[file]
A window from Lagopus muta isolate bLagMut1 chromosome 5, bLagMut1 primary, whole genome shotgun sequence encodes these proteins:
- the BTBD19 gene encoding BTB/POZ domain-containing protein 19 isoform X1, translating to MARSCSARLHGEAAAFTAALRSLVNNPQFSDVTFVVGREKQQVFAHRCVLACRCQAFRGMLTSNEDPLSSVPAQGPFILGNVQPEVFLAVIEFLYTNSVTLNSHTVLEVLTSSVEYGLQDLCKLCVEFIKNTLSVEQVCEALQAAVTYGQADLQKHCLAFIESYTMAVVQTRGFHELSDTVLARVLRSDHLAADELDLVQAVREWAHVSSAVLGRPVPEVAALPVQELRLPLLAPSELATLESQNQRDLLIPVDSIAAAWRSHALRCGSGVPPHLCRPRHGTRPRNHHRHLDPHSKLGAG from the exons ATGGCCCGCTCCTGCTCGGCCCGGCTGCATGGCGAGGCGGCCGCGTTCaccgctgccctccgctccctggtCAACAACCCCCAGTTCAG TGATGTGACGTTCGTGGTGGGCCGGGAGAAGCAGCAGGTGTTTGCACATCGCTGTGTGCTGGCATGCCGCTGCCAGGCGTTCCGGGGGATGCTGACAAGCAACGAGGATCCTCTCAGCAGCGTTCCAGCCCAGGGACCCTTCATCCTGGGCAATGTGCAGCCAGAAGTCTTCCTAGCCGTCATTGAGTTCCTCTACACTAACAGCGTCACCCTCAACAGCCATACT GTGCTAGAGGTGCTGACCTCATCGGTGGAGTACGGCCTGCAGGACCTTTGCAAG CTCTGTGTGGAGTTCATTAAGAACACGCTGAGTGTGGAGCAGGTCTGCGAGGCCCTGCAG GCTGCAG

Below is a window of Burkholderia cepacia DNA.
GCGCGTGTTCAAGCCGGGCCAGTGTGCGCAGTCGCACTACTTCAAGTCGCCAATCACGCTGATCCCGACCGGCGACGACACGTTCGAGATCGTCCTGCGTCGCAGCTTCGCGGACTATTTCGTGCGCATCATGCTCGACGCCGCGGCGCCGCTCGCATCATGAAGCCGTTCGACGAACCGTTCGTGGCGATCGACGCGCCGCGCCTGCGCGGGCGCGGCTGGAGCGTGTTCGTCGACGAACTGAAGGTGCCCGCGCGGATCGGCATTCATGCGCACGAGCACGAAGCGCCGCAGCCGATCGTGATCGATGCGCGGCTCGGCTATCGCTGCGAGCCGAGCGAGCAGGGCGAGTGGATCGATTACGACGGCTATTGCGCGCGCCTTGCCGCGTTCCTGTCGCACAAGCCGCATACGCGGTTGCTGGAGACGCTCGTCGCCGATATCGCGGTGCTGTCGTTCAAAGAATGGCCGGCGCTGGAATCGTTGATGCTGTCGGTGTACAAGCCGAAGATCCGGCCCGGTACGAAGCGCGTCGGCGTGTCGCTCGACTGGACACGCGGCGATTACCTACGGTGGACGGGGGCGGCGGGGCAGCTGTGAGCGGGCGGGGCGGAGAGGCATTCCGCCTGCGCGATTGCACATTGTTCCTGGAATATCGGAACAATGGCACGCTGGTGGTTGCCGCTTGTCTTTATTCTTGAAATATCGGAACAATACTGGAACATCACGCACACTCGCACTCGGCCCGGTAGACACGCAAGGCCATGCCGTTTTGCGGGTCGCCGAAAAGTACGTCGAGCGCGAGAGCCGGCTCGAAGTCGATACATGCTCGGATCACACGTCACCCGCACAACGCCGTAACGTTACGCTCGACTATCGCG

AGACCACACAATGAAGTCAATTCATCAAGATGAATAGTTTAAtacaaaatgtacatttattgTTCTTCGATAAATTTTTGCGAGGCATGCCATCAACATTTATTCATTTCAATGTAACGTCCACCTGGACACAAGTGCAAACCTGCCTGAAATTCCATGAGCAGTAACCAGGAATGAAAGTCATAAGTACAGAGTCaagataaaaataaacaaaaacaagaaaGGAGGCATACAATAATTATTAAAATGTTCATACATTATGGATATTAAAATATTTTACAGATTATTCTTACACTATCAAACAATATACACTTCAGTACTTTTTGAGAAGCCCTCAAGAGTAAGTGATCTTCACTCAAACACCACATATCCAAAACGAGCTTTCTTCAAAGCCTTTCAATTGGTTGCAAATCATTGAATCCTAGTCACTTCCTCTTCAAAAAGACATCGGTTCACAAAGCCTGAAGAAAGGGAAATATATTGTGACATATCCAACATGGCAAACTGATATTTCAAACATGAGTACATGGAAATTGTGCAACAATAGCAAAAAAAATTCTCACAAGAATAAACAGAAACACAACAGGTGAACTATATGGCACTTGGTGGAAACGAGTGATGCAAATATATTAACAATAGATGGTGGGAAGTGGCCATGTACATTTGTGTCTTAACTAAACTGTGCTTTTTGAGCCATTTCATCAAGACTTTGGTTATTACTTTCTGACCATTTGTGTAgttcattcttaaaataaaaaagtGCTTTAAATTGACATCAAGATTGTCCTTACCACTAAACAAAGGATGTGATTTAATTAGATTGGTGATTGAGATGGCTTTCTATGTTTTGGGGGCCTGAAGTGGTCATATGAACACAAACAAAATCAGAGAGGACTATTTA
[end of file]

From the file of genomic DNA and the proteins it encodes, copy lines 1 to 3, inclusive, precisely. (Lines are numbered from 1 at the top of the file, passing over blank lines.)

A window from Lagopus muta isolate bLagMut1 chromosome 5, bLagMut1 primary, whole genome shotgun sequence encodes these proteins:
- the BTBD19 gene encoding BTB/POZ domain-containing protein 19 isoform X1, translating to MARSCSARLHGEAAAFTAALRSLVNNPQFSDVTFVVGREKQQVFAHRCVLACRCQAFRGMLTSNEDPLSSVPAQGPFILGNVQPEVFLAVIEFLYTNSVTLNSHTVLEVLTSSVEYGLQDLCKLCVEFIKNTLSVEQVCEALQAAVTYGQADLQKHCLAFIESYTMAVVQTRGFHELSDTVLARVLRSDHLAADELDLVQAVREWAHVSSAVLGRPVPEVAALPVQELRLPLLAPSELATLESQNQRDLLIPVDSIAAAWRSHALRCGSGVPPHLCRPRHGTRPRNHHRHLDPHSKLGAG from the exons ATGGCCCGCTCCTGCTCGGCCCGGCTGCATGGCGAGGCGGCCGCGTTCaccgctgccctccgctccctggtCAACAACCCCCAGTTCAG TGATGTGACGTTCGTGGTGGGCCGGGAGAAGCAGCAGGTGTTTGCACATCGCTGTGTGCTGGCATGCCGCTGCCAGGCGTTCCGGGGGATGCTGACAAGCAACGAGGATCCTCTCAGCAGCGTTCCAGCCCAGGGACCCTTCATCCTGGGCAATGTGCAGCCAGAAGTCTTCCTAGCCGTCATTGAGTTCCTCTACACTAACAGCGTCACCCTCAACAGCCATACT GTGCTAGAGGTGCTGACCTCATCGGTGGAGTACGGCCTGCAGGACCTTTGCAAG CTCTGTGTGGAGTTCATTAAGAACACGCTGAGTGTGGAGCAGGTCTGCGAGGCCCTGCAG GCTGCAG

Below is a window of Burkholderia cepacia DNA.